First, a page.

Dame Anne Salmond: A new start for NZ

20 October 2017
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Many politicians and commentators have argued that under MMP, the largest party should have the first chance at forming a government.  This assumes that the rights of political parties matter more than the rights of citizens to choose the policies that shape their future.

In the 2017 election, the policies put forward by National were supported by a minority of voters. There was clearly a mood for change, and in the event, those parties that offered alternatives to the status quo have formed a coalition government. This is exactly how MMP is supposed to operate.

While Winston Peters is often described as an unpredictable maverick, by all accounts, the process he put in place was robust and disciplined, allowing the various parties to analyse where their policies converged, and where they differed. In the end, the new government is underpinned by policies that drive towards social and economic change.

It's now up to the coalition parties to carry on as they have begun, and to govern the country in the interests of all New Zealanders. Over the past 33 years, the neo-liberal idea of a ‘free market’ ruled by naked self-interest has led to radical disparities of wealth and privilege, and an erosion of care for others and our beautiful land.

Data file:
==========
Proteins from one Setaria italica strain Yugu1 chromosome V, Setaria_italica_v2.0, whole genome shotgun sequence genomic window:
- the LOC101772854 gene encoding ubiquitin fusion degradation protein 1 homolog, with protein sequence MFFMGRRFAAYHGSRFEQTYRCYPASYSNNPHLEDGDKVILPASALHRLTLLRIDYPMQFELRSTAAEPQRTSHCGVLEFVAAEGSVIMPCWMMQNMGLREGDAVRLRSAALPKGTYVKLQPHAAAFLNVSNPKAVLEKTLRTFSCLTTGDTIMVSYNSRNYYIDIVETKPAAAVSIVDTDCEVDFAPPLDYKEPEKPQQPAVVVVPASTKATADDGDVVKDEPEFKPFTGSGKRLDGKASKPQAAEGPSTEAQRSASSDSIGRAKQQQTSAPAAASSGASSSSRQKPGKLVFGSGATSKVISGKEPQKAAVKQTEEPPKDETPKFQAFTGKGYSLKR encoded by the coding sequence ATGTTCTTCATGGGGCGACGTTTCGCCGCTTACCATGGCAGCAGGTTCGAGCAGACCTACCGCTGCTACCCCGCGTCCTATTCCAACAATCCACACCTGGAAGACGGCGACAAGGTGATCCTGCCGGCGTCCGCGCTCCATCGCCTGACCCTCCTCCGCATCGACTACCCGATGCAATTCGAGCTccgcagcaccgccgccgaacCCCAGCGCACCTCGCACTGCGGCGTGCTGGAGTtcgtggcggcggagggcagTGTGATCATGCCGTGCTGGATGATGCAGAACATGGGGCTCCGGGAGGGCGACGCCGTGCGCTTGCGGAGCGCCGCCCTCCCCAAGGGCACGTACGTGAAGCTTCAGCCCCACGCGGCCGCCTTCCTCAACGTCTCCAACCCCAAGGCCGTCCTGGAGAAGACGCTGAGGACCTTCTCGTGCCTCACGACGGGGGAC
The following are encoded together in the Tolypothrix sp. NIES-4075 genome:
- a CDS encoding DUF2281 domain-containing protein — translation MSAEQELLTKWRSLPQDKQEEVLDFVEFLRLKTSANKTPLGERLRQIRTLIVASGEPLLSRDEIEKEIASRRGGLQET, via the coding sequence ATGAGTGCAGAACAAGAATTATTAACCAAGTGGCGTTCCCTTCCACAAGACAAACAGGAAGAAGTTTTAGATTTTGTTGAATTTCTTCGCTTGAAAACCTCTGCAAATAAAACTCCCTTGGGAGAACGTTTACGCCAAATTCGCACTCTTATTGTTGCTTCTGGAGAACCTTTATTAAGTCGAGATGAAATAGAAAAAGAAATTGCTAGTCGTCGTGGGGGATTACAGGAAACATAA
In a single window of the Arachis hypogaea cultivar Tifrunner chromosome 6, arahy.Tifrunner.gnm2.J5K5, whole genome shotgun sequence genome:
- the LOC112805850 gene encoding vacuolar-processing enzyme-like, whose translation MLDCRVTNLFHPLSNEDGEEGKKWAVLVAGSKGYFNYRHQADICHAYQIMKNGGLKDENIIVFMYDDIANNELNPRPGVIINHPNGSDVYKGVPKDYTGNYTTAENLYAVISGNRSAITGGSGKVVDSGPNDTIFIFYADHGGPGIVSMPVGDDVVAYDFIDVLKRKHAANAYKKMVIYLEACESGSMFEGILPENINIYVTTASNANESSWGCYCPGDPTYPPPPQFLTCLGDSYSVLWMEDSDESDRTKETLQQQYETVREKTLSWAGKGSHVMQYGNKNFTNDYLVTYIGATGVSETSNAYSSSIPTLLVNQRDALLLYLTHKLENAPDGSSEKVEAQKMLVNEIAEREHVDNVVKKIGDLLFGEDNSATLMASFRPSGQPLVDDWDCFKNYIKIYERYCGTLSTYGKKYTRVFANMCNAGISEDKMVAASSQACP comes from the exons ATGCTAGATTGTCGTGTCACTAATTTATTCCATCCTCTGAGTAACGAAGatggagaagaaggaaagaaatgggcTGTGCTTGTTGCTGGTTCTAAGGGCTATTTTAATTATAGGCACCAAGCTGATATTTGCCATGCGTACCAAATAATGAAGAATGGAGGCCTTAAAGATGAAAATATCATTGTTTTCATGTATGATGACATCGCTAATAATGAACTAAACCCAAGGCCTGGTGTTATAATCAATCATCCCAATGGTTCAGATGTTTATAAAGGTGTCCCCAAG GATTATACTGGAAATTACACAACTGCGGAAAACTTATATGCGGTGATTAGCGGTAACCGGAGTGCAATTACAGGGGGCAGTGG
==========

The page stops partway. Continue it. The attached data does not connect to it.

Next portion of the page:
It has also undermined democratic institutions in New Zealand. Elections are seen as a Darwinian contest among political parties, in which the winners and their supporters take all, while the losers are shafted.

The independence of the civil service has been corroded, with chief executives who kowtow to their ministers, rather than serving the public interest. Government bodies are stacked with political cronies, while lobby groups dominate much decision-making. 

In New Zealand, it is not just our waterways that have turned toxic as a result of greedy, self-interested politics. This is the real challenge for the new government – to clean up and restore life to our democracy, as well as to rivers and lakes across the land.


Dame Anne Salmond is Distinguished Professor in Anthropology and a Professor of Maori Studies at the University of Auckland, and 2013 New Zealander of the Year.

Used with permission from NewsroomDame Anne Salmond: A new start for NZ published on Friday 20 October 2017.